Solar

POV: Power Breakfast

Power Breakfast for May 2, 2016

Rice University scientists using gold to unlock solar energy; U.S. Senate restores wind energy R&D funding


POV: Power Breakfast

A nearly daily update of energy-related news:

  • Researchers at Rice University are developing a method to reduce the cost of solar electricity generation worldwide. By splitting water molecules into their core parts of oxygen and hydrogen, the scientists are able to capture solar energy and produce clean, renewable power made possible by tiny light-activated gold nanoparticles.
  • The U.S. Senate passed an amendment to restore funding for wind energy research and development. The amendment, which passed by a vote of 54-42, will provide $96.4 million to the wind industry (the same level of funding provided in 2016).
POV: Power Breakfast

Power Breakfast for Apr. 28, 2016

EIA forecasts 422 MW of new hydroelectric capacity installed; Maine vetoed net metering bill


POV: Power Breakfast

A nearly daily update of energy-related news:

  • The EIA forecasts that there will be 1,083 MW of hydroelectric capacity installed between 2015 and 2019. Of this, 422 MW will be on dams that did not previously have electric generating units, also known as non-powered dams.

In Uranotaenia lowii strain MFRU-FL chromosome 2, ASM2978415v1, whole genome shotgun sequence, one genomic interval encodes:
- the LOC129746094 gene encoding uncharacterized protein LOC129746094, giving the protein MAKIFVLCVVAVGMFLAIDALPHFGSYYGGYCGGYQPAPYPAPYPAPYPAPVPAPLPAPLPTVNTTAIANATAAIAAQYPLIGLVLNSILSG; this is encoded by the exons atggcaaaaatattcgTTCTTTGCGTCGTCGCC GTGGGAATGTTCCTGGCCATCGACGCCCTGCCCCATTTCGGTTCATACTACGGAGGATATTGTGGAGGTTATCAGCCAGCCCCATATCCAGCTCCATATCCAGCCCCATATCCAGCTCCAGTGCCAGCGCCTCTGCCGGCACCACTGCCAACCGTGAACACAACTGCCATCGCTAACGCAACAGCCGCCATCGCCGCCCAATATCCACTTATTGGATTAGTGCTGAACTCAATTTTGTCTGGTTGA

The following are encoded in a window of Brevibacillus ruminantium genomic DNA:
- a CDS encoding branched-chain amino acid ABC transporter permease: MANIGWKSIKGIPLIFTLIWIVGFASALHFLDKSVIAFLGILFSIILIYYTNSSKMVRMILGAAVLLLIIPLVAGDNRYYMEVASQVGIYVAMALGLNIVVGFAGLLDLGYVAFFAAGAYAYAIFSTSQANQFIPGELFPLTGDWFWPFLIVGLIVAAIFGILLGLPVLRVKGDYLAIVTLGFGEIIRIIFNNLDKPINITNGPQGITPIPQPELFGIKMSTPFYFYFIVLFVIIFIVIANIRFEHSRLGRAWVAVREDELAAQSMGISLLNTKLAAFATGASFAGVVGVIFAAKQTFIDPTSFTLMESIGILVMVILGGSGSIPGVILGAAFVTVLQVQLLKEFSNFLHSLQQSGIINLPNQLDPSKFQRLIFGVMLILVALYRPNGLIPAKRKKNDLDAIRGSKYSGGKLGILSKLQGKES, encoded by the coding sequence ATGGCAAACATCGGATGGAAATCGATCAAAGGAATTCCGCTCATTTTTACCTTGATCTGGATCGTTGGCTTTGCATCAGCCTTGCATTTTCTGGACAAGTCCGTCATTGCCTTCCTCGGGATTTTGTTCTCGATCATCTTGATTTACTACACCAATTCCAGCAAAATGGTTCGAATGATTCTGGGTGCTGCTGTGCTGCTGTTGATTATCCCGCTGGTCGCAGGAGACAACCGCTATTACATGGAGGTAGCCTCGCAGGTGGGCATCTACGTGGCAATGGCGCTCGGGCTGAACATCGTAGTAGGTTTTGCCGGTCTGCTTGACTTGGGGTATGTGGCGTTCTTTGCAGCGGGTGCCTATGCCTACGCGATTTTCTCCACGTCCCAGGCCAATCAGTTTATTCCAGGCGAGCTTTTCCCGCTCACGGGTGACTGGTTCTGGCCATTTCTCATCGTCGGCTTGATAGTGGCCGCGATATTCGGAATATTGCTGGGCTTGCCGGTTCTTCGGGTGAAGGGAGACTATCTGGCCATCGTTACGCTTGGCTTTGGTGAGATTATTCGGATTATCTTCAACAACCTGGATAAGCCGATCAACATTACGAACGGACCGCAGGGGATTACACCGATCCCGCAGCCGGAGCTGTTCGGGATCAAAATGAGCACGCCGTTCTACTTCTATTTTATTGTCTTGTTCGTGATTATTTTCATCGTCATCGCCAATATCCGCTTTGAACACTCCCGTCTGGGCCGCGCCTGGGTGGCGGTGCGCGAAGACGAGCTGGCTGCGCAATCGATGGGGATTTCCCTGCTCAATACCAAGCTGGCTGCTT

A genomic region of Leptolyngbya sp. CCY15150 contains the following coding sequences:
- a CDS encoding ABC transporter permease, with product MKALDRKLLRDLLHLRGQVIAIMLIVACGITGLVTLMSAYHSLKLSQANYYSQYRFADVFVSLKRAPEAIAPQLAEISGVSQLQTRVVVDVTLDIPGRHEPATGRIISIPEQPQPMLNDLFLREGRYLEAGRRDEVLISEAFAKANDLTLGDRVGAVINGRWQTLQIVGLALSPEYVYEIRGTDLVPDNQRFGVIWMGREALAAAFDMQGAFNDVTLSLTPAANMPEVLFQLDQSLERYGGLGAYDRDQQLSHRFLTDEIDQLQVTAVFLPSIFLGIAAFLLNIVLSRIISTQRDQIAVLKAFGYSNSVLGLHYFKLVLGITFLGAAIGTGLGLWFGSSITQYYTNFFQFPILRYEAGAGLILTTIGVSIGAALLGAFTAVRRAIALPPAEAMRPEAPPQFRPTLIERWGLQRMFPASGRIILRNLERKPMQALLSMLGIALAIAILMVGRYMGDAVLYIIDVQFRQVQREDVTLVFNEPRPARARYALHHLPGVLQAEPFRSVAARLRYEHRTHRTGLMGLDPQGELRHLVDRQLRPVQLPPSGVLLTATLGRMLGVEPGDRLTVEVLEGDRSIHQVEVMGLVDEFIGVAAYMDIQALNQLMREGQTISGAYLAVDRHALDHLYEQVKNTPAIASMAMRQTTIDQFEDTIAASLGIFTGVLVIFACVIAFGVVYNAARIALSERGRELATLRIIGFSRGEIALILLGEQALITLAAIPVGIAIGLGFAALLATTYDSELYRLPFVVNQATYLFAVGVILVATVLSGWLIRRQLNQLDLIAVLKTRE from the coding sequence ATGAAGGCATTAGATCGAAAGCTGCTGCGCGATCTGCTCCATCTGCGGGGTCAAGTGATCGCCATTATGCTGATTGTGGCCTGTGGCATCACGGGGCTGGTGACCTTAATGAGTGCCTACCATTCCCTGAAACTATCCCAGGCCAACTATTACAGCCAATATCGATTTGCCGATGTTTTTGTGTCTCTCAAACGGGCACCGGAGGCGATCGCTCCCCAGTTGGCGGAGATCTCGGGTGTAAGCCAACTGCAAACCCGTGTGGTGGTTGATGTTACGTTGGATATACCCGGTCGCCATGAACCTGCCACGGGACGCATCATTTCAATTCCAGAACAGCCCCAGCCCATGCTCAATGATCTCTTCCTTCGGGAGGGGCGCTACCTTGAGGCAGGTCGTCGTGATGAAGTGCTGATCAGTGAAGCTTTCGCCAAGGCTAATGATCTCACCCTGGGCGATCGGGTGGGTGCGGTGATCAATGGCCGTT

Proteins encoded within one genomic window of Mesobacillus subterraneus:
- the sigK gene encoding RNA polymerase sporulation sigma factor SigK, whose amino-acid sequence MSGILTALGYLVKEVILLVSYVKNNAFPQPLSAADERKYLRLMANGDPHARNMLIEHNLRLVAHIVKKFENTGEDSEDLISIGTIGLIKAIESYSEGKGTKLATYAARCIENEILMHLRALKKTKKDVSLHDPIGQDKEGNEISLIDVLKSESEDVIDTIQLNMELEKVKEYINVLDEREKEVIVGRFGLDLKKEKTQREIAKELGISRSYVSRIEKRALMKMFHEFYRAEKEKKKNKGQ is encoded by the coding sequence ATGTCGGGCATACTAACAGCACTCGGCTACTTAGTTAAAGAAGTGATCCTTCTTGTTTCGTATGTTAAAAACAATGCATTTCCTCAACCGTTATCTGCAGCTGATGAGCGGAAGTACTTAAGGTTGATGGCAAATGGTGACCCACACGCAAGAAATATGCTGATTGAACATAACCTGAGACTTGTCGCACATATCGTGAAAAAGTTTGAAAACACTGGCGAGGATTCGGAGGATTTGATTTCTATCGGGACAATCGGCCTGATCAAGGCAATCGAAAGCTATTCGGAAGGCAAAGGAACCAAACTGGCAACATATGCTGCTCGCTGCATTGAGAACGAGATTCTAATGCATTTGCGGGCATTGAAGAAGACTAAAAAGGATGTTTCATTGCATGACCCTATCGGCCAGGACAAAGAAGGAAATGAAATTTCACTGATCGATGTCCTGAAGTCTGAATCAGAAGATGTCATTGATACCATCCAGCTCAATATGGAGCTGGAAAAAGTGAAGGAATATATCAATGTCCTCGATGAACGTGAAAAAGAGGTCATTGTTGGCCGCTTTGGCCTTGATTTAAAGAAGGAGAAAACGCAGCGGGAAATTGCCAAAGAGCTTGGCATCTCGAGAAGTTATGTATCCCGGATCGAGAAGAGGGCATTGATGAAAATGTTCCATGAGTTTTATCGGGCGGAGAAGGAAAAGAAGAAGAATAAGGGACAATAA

• Maine’s governor vetoed a bill that would revise the state’s net metering policy and boost solar energy. The legislation would have removed the state’s current retail rate net metering program and replaced it with a program that would require regulated utilities to purchase and aggregate solar generation from private solar owners and utility-scale developers. Utilities would then bid the generation into the region’s electricity markets.
POV: Power Breakfast

Power Breakfast for Apr. 26, 2016

DOE awards $3.5 million for hydropower development; China halts construction of 200 new coal power plants; Ikea to sell solar panels


POV: Power Breakfast

A nearly daily update of energy-related news:

  • The DOE has announced that it will award $3.5 million in funding for hydropower development. Hydropower currently provides approximately seven percent of the country’s electricity and is the nation’s leading source of renewable energy.
  • China has postponed its plans for the construction of roughly 200 new coal-fired power plants. These 200 plants would have been able to produce a total of 105 GW of power, more than the U.K.’s electricity-generating capacity from all sources.